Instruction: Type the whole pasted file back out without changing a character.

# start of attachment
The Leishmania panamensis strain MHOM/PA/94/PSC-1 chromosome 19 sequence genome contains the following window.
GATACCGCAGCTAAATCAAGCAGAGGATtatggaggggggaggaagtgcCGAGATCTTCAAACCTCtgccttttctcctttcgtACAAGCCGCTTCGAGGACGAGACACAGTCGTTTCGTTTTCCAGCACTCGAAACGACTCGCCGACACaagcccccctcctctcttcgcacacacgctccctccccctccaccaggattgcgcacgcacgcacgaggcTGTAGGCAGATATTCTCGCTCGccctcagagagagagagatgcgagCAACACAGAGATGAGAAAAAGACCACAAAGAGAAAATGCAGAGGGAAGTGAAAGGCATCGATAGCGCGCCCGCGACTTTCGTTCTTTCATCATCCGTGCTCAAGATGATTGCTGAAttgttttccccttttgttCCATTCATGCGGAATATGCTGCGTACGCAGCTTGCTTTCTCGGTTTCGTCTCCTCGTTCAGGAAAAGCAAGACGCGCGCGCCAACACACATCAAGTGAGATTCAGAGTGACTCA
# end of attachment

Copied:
The Leishmania panamensis strain MHOM/PA/94/PSC-1 chromosome 19 sequence genome contains the following window.
GATACCGCAGCTAAATCAAGCAGAGGATtatggaggggggaggaagtgcCGAGATCTTCAAACCTCtgccttttctcctttcgtACAAGCCGCTTCGAGGACGAGACACAGTCGTTTCGTTTTCCAGCACTCGAAACGACTCGCCGACACaagcccccctcctctcttcgcacacacgctccctccccctccaccaggattgcgcacgcacgcacgaggcTGTAGGCAGATATTCTCGCTCGccctcagagagagagagatgcgagCAACACAGAGATGAGAAAAAGACCACAAAGAGAAAATGCAGAGGGAAGTGAAAGGCATCGATAGCGCGCCCGCGACTTTCGTTCTTTCATCATCCGTGCTCAAGATGATTGCTGAAttgttttccccttttgttCCATTCATGCGGAATATGCTGCGTACGCAGCTTGCTTTCTCGGTTTCGTCTCCTCGTTCAGGAAAAGCAAGACGCGCGCGCCAACACACATCAAGTGAGATTCAGAGTGACTCA